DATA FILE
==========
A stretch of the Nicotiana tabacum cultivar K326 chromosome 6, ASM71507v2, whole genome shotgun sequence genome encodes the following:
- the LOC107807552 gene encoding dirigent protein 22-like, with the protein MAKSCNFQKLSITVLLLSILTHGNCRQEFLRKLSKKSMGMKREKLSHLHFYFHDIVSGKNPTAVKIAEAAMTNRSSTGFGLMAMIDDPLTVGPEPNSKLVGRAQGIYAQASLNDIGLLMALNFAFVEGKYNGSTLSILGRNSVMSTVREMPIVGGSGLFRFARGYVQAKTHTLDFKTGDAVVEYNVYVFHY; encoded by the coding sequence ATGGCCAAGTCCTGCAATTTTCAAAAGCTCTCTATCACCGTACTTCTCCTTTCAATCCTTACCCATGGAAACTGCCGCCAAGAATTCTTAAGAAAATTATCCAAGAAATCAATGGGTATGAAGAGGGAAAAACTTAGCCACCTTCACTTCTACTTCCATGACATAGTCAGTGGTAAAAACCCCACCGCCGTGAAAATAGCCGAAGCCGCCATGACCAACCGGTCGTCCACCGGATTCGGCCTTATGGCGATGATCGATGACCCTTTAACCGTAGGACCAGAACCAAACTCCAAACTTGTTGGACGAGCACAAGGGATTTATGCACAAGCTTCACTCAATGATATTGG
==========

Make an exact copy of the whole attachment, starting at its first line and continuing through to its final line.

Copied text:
A stretch of the Nicotiana tabacum cultivar K326 chromosome 6, ASM71507v2, whole genome shotgun sequence genome encodes the following:
- the LOC107807552 gene encoding dirigent protein 22-like, with the protein MAKSCNFQKLSITVLLLSILTHGNCRQEFLRKLSKKSMGMKREKLSHLHFYFHDIVSGKNPTAVKIAEAAMTNRSSTGFGLMAMIDDPLTVGPEPNSKLVGRAQGIYAQASLNDIGLLMALNFAFVEGKYNGSTLSILGRNSVMSTVREMPIVGGSGLFRFARGYVQAKTHTLDFKTGDAVVEYNVYVFHY; encoded by the coding sequence ATGGCCAAGTCCTGCAATTTTCAAAAGCTCTCTATCACCGTACTTCTCCTTTCAATCCTTACCCATGGAAACTGCCGCCAAGAATTCTTAAGAAAATTATCCAAGAAATCAATGGGTATGAAGAGGGAAAAACTTAGCCACCTTCACTTCTACTTCCATGACATAGTCAGTGGTAAAAACCCCACCGCCGTGAAAATAGCCGAAGCCGCCATGACCAACCGGTCGTCCACCGGATTCGGCCTTATGGCGATGATCGATGACCCTTTAACCGTAGGACCAGAACCAAACTCCAAACTTGTTGGACGAGCACAAGGGATTTATGCACAAGCTTCACTCAATGATATTGG